As I'm writing this blog, my son Gavin, who just turned 1, is laying next to me. This is his first time waking up since being put to bed tonight, and he'll probably wake up at least two more times.
Gavin was one of those babies who slept through the night around 4 weeks old, then we traveled to Omaha for my sisters wedding when he was 12 weeks old and he never slept though the night again.
He usually wakes to nurse, then falls right back to sleep. Have we tried to sleep train? No, and we're not planning on it. We definitely aren't interested in letting him cry it out. He'll sleep through the night when he's ready.
I'm completely used to waking up with kids throughout the night. My oldest son, Ethan, is 3 years old. He didn't start consistently sleeping though the night until after he turned 2.
Because Ethan is my firstborn, I listened when people said babies should start sleeping through the night around 2 months old, and if they aren't, you should teach them how to put themselves to sleep. But you can't let them sleep train before 4 months, because they're too young. Don't wait too long though, because after 9 months, it's hard to break habits. If they are teething, don't sleep train until two weeks after the tooth has cut through….
Although this information was overwhelming, I decided to sleep train Ethan anyway. I purchased the Sleep Easy Solution book, read the parts that applied to me and was ready to go! I decided that five months of sleep deprivation was enough for me, so that's when we'd sleep train.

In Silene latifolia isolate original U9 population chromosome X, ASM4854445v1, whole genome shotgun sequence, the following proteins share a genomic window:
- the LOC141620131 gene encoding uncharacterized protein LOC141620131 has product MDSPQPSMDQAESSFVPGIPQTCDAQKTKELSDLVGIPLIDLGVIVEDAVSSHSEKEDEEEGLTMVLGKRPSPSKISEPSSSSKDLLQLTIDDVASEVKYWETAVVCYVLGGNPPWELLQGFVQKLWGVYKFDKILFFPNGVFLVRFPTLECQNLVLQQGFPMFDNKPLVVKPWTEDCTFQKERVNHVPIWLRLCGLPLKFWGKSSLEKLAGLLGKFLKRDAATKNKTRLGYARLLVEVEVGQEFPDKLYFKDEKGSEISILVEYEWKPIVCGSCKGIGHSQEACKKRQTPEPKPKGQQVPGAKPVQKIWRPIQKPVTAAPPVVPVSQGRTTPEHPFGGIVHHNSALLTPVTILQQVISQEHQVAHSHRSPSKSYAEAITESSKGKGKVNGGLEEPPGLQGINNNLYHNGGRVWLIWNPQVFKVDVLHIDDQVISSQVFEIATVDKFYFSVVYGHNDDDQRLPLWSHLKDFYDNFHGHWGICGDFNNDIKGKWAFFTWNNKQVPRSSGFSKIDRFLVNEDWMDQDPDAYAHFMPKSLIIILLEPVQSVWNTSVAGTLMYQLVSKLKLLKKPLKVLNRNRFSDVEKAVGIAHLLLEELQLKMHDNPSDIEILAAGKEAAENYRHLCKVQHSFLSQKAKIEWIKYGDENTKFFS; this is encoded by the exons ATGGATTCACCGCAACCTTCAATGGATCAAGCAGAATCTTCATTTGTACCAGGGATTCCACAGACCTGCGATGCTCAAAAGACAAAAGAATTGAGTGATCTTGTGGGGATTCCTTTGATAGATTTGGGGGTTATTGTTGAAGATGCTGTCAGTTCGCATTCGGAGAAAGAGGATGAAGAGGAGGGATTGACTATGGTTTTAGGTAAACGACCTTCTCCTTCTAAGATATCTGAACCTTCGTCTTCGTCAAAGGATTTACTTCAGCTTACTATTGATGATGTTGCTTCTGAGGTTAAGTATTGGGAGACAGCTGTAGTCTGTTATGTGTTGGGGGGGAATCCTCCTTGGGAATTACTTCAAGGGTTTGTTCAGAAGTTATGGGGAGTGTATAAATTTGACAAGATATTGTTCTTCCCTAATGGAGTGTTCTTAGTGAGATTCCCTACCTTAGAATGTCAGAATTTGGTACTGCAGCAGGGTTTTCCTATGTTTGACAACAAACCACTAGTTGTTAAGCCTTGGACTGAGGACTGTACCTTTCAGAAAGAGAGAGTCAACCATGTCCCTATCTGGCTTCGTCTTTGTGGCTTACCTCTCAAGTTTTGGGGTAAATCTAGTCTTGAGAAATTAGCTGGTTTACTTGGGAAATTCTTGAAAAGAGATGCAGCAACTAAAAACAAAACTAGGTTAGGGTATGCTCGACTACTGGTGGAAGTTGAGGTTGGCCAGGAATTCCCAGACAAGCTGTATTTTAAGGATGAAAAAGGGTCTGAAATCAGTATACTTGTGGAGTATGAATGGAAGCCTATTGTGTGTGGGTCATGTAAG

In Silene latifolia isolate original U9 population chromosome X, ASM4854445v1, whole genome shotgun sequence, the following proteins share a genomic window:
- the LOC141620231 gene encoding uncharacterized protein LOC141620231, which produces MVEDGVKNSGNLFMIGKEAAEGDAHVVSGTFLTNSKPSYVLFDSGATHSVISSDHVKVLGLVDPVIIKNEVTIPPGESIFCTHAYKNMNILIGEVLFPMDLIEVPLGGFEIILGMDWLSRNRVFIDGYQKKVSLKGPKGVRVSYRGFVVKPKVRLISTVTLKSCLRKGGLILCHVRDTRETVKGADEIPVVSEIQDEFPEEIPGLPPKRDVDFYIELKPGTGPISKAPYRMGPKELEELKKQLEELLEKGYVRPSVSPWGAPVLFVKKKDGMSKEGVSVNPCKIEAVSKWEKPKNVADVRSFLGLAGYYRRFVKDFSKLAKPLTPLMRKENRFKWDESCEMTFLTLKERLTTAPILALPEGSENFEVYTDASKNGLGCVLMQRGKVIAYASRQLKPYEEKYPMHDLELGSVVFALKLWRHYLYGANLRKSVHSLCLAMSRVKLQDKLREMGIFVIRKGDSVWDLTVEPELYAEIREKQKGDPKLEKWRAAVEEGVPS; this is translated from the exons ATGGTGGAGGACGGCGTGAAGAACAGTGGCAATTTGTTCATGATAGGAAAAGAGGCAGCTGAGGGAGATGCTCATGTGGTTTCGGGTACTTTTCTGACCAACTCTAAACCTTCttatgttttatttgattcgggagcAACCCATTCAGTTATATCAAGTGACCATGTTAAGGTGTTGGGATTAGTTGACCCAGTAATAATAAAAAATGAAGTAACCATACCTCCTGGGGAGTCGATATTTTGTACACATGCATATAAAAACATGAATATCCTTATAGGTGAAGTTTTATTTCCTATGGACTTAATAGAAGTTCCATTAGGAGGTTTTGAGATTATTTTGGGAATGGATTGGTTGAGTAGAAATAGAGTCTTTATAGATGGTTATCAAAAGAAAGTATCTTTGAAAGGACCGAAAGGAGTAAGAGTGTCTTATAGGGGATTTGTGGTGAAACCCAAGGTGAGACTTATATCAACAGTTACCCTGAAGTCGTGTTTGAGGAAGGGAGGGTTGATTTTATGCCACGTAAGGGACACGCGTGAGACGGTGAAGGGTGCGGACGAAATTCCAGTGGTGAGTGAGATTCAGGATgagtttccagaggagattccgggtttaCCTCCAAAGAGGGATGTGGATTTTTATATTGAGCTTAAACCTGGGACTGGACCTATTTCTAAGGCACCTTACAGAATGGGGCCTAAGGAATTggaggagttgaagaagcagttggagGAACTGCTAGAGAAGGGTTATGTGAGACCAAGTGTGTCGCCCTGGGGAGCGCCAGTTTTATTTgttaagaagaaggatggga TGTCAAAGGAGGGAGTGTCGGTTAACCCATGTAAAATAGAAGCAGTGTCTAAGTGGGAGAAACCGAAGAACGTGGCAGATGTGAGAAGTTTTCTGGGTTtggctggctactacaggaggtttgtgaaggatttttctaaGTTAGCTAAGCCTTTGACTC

Night one: I laid Ethan in his crib, drowsy but awake. He must've cried for two hours before falling asleep. Of course I checked on him like I was supposed to, but it was extremely hard. He essentially cried himself to sleep. It immediately made me question whether this was ethical. Should I comfort my baby? Does he feel like I abandoned him?
Reading the reviews of the book, many people boasted about the results and how their kids were sleeping through the night. So I tried for a second night.
Night two: He cried a little less, but I still felt guilty. After a week of sleep training, I could put Ethan down drowsy and he would go to sleep. Success!
That lasted all of two weeks, when he caught his first cold. It was as if we never sleep trained at all.
So I tried again at 7 months, then again at 10 months and 13 months. All attempts to get him sleep trained failed because of teething, sickness or travel. Why did I put my son through that? It wasn't worth it.
Today, Ethan still needs to be close to me or my husband to fall asleep at night. I think cry it out gave him major anxiety, and he doesn't like to sleep by himself at night. But he's fine sleeping by himself during nap time, so that's a step forward.
So with Gavin, I'm not interested in intervening with what comes naturally to him at his age. If he wants to wake 10 times during the night, so be it. I'll be there to cuddle him until he falls back to sleep.
What about you? Are you a fan of sleep training or not? Tell us in the comment section below.
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Naeemah Ford Goldson is a mother of two boys who lives in Atlanta but is originally from Omaha. She’s the owner of Restore Order Professional Organizing, LLC. Read more posts from Naeemah »